when should you give a teenager their first phone
Why does a teen need a cell phone?
One of the main reasons parents should give their kids a cell phone is so they can know where they are at any time — if not their actual location, at least to know that they’re okay. If he can answer his phone, he’s fine. For the most part, this will be a consideration of your teen’s readiness and maturity level. If your child is old enough (and this varies by family) to go places with his friends unchaperoned, then he should probably have a cell phone of his own.
What goes along with that is your child’s responsibility to be available to answer the phone at all times. You will need to make that rule very clear and inarguable. If he is unwilling to be “on call” at all times, then he shouldn’t have a cell phone.
It could be argued that there is an issue of trust at stake. Your kid will likely say, “Don’t you trust me? I’m not going to be doing anything I shouldn’t, and it’s embarrassing to have to talk to my parents when I’m with my friends.” However, that argument works both ways. If he is trustworthy and understands your concerns, he won’t mind answering the phone every time.
A good compromise is to make it a rule to respond by text, if not by voice. That way, his friends needn’t listen in on a potentially ridicule-causing phone call. If you are of a particularly paranoid bent, create a password for the two of you to use that will confirm your child’s identity. You’ll know that it’s really him answering, and not a friend on lookout duty while he’s busy getting into shenanigans.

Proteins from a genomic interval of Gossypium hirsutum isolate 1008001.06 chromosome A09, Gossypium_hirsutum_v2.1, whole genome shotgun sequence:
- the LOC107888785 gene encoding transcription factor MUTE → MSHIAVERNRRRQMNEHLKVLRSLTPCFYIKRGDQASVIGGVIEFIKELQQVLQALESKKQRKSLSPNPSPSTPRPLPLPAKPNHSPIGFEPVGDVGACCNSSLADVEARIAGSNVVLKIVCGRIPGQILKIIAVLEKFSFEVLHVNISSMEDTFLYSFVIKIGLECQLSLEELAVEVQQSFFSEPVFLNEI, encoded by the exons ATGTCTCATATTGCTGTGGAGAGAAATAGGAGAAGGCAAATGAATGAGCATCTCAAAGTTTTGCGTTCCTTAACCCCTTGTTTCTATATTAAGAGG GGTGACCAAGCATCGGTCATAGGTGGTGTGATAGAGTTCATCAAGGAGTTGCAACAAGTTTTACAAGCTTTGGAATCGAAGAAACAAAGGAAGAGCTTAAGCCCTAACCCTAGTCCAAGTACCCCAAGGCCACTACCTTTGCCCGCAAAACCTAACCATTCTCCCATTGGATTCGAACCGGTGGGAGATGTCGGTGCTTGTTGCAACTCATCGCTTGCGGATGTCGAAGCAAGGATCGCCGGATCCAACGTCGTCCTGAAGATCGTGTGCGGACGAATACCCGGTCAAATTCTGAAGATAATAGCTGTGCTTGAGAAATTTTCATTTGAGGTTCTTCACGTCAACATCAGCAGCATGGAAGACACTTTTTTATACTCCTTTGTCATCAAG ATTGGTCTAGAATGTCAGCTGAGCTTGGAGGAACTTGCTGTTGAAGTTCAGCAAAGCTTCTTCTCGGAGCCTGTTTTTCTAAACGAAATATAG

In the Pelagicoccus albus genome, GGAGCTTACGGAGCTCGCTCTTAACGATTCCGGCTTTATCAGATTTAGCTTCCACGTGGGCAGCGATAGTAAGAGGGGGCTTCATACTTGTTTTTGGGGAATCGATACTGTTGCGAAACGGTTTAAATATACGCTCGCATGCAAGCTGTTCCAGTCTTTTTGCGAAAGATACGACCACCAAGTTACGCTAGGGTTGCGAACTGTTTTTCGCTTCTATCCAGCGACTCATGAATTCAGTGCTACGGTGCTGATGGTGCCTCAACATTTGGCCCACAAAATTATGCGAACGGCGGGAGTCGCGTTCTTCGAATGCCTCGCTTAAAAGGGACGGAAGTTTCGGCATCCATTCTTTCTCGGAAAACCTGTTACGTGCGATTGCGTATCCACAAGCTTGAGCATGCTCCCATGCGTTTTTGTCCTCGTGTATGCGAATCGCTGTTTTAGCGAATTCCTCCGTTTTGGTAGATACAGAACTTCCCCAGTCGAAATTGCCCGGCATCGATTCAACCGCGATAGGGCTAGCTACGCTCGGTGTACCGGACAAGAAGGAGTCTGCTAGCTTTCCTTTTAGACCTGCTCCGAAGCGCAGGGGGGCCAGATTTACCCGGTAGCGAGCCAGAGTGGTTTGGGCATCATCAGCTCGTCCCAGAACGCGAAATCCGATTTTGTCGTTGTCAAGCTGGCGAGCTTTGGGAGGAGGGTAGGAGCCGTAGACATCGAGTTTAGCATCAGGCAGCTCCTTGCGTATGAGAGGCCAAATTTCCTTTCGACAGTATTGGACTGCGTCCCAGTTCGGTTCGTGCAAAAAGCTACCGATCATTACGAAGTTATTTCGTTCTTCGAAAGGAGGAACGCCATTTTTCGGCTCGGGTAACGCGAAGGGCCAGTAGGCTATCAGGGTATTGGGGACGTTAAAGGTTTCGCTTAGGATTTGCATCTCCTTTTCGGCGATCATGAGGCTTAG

Smartphone or standard?
Keep in mind that just because you may own an iPhone, Windows Phone, or Android device, that doesn’t mean that your child has to have one as well. If the main reason he wants a phone is for communication, then any cell phone will do.
However, these days, the selection of educational apps can make owning a smartphone a very attractive option. Some phone families also feature useful interoperability, like the FaceTime feature for iPhones.
Also, remember that GPS tracking is a two-way street. You may want to keep it enabled to make it easier to keep tabs on your child’s whereabouts. Keeping GPS enabled also includes the potential for him to give away his location with the use of apps that include that information as part of a status message or as metadata in photos. If this is a concern, make sure you know how to turn location services off on your child’s phone.
Making the call
Giving your kid a first cell phone can be fun for the both of you and a good way to teach your child some new responsibility. Sit down and have a conversation about what you both want from the experience, then go bond together over shopping for that new phone.